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Topic: Illegitimate Children of the French Royals  (Read 40119 times)
« on: February 24, 2006, 01:26:20 PM »
polignac Offline
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I would like more about the duchesse of Maine..The only thing I know about her is what is in wikipedia...and th information isn't great...

http://en.wikipedia.org/wiki/Anne%2C_Duchess_of_Maine
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« on: February 24, 2006, 01:29:42 PM »
polignac Offline
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she married Louis XIV bastard son, the Duc de Maine..

http://genealogia.netopia.pt/pessoas/pes_show.php?id=14934
it's a portuguese site..
« Last Edit: December 31, 1969, 05:00:00 PM by polignac » Logged
Reply #2
« on: February 24, 2006, 02:14:34 PM »
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I read that sdhe was called Benedicte after her aunt Benedicte de Baviere Duchess of Braunschweic.She was very small she had a fine face but ugly teeth. She despised her husband since Maine had only a rank od Duke and she was herself a princess of blood, I also red that she creted a sort of order which i think was the order of the honey bee!!!!!  Shocked

And as it says in Wikidia she also took part on the conspiracies organised by the Cardinal of Polignac against the Regent. The principle was to put Philippe V of Spain on the throne of France and the Duc du Maine regent in his absence.  
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« on: February 24, 2006, 02:17:04 PM »
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A tiny picture!
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« on: February 24, 2006, 03:02:50 PM »
palatine
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Anne-Louise-Benedicte was named after her mother.  Her father, Henri Jules de Bourbon-Conde, was mentally ill and violent.  


Louise was chosen to marry the Duke of Maine because of her rank and because she was an inch taller than her sisters, all of whom were very short.  Liselotte, Duchess of Orleans, claimed that Louise as an adult was barely as tall as a ten year old child.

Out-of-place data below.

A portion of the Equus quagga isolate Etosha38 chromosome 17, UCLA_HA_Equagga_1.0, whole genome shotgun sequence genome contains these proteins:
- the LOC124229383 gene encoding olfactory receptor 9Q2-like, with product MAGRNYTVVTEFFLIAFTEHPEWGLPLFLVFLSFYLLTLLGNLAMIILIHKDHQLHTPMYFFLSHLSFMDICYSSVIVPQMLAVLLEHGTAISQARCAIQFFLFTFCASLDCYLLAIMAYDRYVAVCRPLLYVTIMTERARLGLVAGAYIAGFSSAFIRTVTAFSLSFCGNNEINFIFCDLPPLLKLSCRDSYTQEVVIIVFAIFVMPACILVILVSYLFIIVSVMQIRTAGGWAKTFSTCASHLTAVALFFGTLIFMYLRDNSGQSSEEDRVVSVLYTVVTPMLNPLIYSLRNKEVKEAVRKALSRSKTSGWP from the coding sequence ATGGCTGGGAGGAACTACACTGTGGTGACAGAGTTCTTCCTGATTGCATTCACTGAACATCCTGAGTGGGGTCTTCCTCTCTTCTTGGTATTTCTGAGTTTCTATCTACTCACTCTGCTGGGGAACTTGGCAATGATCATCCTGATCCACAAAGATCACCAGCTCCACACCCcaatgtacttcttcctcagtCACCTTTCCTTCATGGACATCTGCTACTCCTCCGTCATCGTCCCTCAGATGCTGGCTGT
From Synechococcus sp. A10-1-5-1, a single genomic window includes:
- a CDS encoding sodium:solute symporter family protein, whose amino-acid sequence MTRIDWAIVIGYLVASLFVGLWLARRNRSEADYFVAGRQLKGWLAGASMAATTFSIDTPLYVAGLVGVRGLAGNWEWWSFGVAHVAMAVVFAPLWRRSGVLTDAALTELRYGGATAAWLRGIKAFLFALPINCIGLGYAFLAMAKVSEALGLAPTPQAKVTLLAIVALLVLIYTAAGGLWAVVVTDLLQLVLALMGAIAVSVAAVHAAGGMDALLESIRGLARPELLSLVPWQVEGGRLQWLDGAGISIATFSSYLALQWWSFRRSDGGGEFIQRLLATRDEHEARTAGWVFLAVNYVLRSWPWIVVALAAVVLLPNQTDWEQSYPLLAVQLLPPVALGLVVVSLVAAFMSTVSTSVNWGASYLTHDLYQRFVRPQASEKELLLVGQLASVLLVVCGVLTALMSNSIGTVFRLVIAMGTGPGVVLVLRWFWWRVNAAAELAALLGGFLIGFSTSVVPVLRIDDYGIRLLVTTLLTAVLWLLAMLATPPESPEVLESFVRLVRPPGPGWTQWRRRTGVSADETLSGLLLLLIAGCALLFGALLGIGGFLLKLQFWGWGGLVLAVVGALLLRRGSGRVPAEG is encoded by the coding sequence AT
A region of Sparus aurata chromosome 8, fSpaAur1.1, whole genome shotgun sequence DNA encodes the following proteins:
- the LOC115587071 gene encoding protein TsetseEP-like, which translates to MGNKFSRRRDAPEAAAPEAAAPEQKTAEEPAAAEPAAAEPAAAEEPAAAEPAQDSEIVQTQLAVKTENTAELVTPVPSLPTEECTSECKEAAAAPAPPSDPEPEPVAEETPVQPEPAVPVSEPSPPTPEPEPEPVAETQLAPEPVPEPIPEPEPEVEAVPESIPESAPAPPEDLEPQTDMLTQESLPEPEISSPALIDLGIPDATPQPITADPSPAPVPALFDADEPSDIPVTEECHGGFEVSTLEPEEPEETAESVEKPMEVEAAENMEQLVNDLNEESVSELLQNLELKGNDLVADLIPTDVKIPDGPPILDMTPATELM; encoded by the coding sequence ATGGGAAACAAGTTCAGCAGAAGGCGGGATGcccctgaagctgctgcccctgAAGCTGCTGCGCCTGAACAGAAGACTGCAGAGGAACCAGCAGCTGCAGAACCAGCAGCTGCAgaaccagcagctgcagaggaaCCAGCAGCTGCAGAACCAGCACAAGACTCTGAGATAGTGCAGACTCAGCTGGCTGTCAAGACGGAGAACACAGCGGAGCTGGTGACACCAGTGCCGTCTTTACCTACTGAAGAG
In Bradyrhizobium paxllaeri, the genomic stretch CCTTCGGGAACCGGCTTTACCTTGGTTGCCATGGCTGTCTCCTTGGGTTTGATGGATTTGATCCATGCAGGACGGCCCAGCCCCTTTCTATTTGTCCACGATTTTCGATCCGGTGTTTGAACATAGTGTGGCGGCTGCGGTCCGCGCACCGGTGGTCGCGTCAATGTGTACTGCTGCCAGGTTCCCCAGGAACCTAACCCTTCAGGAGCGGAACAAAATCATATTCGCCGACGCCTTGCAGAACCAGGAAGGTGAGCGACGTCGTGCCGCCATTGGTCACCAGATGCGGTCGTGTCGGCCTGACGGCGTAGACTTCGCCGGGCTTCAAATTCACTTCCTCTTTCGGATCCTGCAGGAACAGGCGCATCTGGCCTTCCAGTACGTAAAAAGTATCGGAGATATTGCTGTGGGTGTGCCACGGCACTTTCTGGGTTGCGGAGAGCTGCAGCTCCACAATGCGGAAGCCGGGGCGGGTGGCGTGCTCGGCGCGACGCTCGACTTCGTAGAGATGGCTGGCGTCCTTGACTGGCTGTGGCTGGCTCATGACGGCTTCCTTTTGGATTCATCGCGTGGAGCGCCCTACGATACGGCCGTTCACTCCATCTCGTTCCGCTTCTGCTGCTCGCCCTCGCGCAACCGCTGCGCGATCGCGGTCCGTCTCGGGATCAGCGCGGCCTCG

Louise was very intelligent and studied subjects that were considered the province of men, such as math, science and Descartes' philosophy.  She hated life at Versailles; after her marriage she held a court of her own at her country estate, where she had a private theater and other amusements.  She had a poor relationship with her weak-willed husband, and she regularly cheated on him.  Louise had a very bad temper which frightened him and made him give way to her in all things.  

Louise's maternal grandmother, Anne de Gonzague, had been one of the most politically important and astute women of her day.  Louise wanted to emulate her grandmother and achieve political power herself.  She hoped to make her husband the Regent of France after the death of Louis XIV, but she was thwarted by Philippe of Orleans, who became Regent instead.  She became involved in plots to assassinate Philippe and install the King of Spain as the titular Regent and her husband as the acting Regent.  Her schemes failed, and she was arrested.  Her husband was arrested too, although he had no idea what she'd been doing.  In time, both were pardoned and they officially reconciled, but they spent little time together or at court.
« Last Edit: October 13, 2010, 12:24:52 PM by Svetabel » Logged
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« on: November 17, 2006, 11:44:31 AM »
Yseult Offline
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This thread is focused on the illegitimate daughters of Louis XIV who survived childhood:

-Marie Anne de Bourbon, Mademoiselle de Blois: born in 1666, daughter of Louise de La Vallière. Mademoiselle de Blois was married to Louis Armand I de Bourbon-Conti, prince of Conti

-Louise-Françoise de Bourbon, Mademoiselle de Nantes: born in 1673, daughter of Athenaïs de Montespan. Mademoiselle de Nantes was married to Louis III de Bourbon-Condé, duke of Bourbon and prince of Condé.

-Françoise Marie de Bourbon, Mademoiselle de Blois: born in 1677, daughter of Athenaïs de Montespan. Mademoiselle de Blois was married to Philippe d´Orleans, duke of Chartres and later Regent of the Reign.

The three ladies were interesting women:

                                                               Marie Anne de Bourbon, princess Conti

Marie Anne, Mademoiselle de Blois, was born in october 1666 at Vicennes. Her father recognized her in letters-patent whick were published in may 1667: Marie Anne was granted with the tittle of Mmlle of Blois, while the mother, Louise de La Vallière, received the dukedom of Vaujours. Just four months later, Louise gave birth to a son, brother of little Marie Anne. At this time, the king had a relationship with Athenaïs, Madame de Montespan. Poor Louise shared the apartments at the Tuileries with Athenaïs until she was tired of her situation. Marie Anne was just four years old when her mother tried to run away from the king, fleeing to the convent of Sainte Marie de Chaillot. But Louise was compelled to return to the royal palace. Three years later, when Marie Anne was aged seven, Louise was finally allowed to enter a Carmelite convent, where she became a nun.